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Note 67

Giatch, Stanislav v. M.E.I. (F.C.T.D., no. IMM-3438-93), Gibson, March 22, 1994; Zaidan, Bilal v. S.S.C. (F.C.T.D., no. A-1147-92), Noël, June 16, 1994; Zvonov, Sergei v. M.E.I. (F.C.T.D., no. IMM-3030-93), Rouleau, July 18, 1994. Reported: Zvonov v. Canada (Minister of Employment and Immigration) (1994), 28 Imm. L.R. (2d) 23 (F.C.T.D.); Falberg, Victor v. M.C.I. (F.C.T.D., no. IMM-328-94), Richard, April 19, 1995. This issue was further confused by the decision in M.C.I. v. Vickneswaramoorthy, Poologam (F.C.T.D., no. IMM-2634-96), Jerome, October 2, 1997, where the Court suggested that the same standard of proof to demonstrate the state's inability to protect persecuted individuals applies to stateless persons as to those with a country of nationality.

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Note 68

Nizar v. M.C.I. (F.C.T.D., no. A-1-92), Reed, January 10, 1996, at 5.

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Note 69

Thabet, Marwan Youssef v. M.C.I. (F.C.A., no. A-20-96), Linden, McDonald, Henry, May 11, 1998. Reported: Thabet v. Canada (Minister of Citizenship and Immigration), [1998] 4 F.C. 21 (C.A.).

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Note 70

See Chapter 2, section 2.2.2.

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Note 71

The examples are not exhaustive.

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Note 72

Mendivil, Luis Altamirano v. S.S.C. (F.C.A., no. A-132-93), Marceau, Stone, Desjardins, February 7, 1994. Reported: Mendivil v. Canada (Secretary of State) (1994), 23 Imm. L.R. (2d) 225 (F.C.A.), at 232, per Desjardins J.A. In Oblitas, Jorge v. M.C.I. (F.C.T.D., no. IMM-2489-94), Muldoon, February 2, 1995, the Court goes so far as to say, at 9, that while the situation in Peru is not quite one of state breakdown (as in Zalzali, supra, footnote 32), it comes close. In the Court's view, the claimants had proven that state protection was not reasonably forthcoming.

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Note 73

Mendivil, ibid., at 230. The case involved a claimant who had been specifically targeted by the Shining Path (Sendero Luminoso) in Peru. In Yanahida, Gustavo Angel Castro v. S.G.C. (F.C.T.D., no. IMM-6019-93), Richard, October 13, 1994, on the other hand, the claimant failed to present "clear and convincing proof" that the state (Peru) was unable to protect him. The evidence of the claimant was that the protection of ordinary citizens was the lowest priority. The Court held, at 4, that "[i]n the absence of any additional evidence, I consider that the claimant has not discharged his burden." (at 4) The state's obligation to provide private (24-hour) protection to its citizens was considered, and found not to be determinative, in Baldizon-Ortegaray, German Jose v. M.E.I. (F.C.T.D., no. 92-T-1933), May 7, 1993. Reported: Baldizon-Ortegaray v. Canada (Minister of Employment and Immigration) (1993), 20 Imm. L.R. (2d) 307 (F.C.T.D.), a pre-Ward case, at 311. See also Velarde-Alvarez, supra, footnote 49, at 91; Yaguna, Jose Stalin Rojas v. M.C.I. (F.C.T.D., no. IMM-2468-94), Simpson, May 25, 1995, at 5; and Petit, Juan Daniel Ayllon v. M.C.I. (F.C.T.D., no. A-1197-92), Rouleau, January 12, 1996, at 6.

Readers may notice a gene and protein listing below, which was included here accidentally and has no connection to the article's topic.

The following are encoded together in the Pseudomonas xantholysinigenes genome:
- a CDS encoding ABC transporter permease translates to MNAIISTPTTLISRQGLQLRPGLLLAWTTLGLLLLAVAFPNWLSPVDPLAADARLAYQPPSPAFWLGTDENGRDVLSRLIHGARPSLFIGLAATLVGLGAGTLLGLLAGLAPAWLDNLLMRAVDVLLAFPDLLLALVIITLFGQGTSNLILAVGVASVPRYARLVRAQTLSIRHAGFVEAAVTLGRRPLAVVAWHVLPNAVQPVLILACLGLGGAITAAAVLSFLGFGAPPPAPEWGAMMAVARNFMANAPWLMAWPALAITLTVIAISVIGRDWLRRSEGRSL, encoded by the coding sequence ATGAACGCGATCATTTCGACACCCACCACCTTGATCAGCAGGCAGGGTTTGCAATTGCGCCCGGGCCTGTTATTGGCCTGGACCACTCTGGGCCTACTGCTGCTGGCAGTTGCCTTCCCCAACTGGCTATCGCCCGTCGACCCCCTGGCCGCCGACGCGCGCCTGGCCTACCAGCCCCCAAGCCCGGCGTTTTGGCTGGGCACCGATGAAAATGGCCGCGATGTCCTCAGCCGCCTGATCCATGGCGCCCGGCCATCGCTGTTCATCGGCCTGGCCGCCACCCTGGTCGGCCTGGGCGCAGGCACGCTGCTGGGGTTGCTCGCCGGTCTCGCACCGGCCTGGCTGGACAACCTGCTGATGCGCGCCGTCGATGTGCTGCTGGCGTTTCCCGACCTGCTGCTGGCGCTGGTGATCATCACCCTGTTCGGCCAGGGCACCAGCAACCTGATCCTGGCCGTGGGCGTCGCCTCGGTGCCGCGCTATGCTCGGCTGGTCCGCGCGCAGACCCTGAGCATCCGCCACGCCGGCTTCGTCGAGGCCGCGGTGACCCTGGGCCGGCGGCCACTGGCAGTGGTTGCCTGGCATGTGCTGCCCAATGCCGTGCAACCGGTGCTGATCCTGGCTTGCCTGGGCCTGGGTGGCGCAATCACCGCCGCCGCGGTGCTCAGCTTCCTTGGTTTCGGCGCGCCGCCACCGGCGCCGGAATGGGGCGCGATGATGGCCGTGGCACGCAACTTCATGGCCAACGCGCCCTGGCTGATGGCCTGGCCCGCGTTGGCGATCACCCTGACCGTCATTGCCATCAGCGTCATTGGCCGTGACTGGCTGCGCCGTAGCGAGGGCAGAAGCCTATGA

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Note 74

M.E.I. v. Johan, Stephen (F.C.T.D., no. T-1389-92), Denault, February 9, 1993; Callejas, Ana Lucretia v. M.E.I. (F.C.T.D., no. A-48-93), Gibson, February 1, 1994. Reported: Callejas v. Canada (Minister of Employment and Immigration) (1994), 23 Imm. L.R. (2d) 253 (F.C.T.D.), at 258-260; Kraitman, Vadim v. S.S.C. (F.C.T.D., no. IMM-88-94), Teitelbaum, July 5, 1994. Reported: Kraitman v. Canada (Secretary of State) (1994), 27 Imm. L.R. (2d) 283 (F.C.T.D.), where the evidence indicated that the police in Ukraine refused to investigate complaints made by Jews. The Court concluded, at 13, that "[t]his is clear indication that Jews were not being offered the protection of the state, that is, Jews could not go to the police for protection. The police may have the ability to offer protection but where it chooses not to, this is equivalent to saying it is unable to provide protection to the [claimants]." In another case dealing with a claimant from Colombia, Bohorquez, Gabriel Enriquez v. M.C.I. (F.C.T.D., no. IMM-7078-93), McGillis, October 6, 1994, the Court found the conclusion of the CRDD that the claimant had failed to provide "clear and convincing proof" unreasonable: "The credible and uncontradicted evidence of the [claimant] established that he sought the help of various police and enforcement agencies on fifteen or twenty occasions. The [claimant] was repeatedly told that nothing could be done to protect him and no investigation into the source of the threats or the attempted assassination was ever conducted." (at 3).

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Note 75

Zalzali, supra, footnote 32. However, for the principle in Zalzali to apply, the claimant must demonstrate a prospective risk of persecution, thus, in Roble, Abdi Burale v. M.E.I. (F.C.A., no. A-1101-91), Heald, Stone, McDonald, April 25, 1994. Reported: Roble v. Canada (Minister of Employment and Immigration) (1994), 169 N.R. 125 (F.C.A.), where the agent of persecution (the NSS in Somalia) was no longer a factor, the Court held that "… the inability of the state to protect the [claimant] is not, in itself, a sufficient basis for his claim." (at 130).